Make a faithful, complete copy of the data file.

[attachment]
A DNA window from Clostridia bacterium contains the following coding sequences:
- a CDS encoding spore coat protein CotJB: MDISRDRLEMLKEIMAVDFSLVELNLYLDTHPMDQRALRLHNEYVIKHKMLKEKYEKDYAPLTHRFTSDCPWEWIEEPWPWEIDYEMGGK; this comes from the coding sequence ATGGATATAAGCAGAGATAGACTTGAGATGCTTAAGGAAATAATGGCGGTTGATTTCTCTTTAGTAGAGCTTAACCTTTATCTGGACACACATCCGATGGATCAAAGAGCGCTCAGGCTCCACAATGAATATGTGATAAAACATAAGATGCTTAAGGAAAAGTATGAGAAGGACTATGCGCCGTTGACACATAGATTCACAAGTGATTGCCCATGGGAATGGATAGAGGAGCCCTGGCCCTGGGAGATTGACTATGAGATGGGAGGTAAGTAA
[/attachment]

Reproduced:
A DNA window from Clostridia bacterium contains the following coding sequences:
- a CDS encoding spore coat protein CotJB: MDISRDRLEMLKEIMAVDFSLVELNLYLDTHPMDQRALRLHNEYVIKHKMLKEKYEKDYAPLTHRFTSDCPWEWIEEPWPWEIDYEMGGK; this comes from the coding sequence ATGGATATAAGCAGAGATAGACTTGAGATGCTTAAGGAAATAATGGCGGTTGATTTCTCTTTAGTAGAGCTTAACCTTTATCTGGACACACATCCGATGGATCAAAGAGCGCTCAGGCTCCACAATGAATATGTGATAAAACATAAGATGCTTAAGGAAAAGTATGAGAAGGACTATGCGCCGTTGACACATAGATTCACAAGTGATTGCCCATGGGAATGGATAGAGGAGCCCTGGCCCTGGGAGATTGACTATGAGATGGGAGGTAAGTAA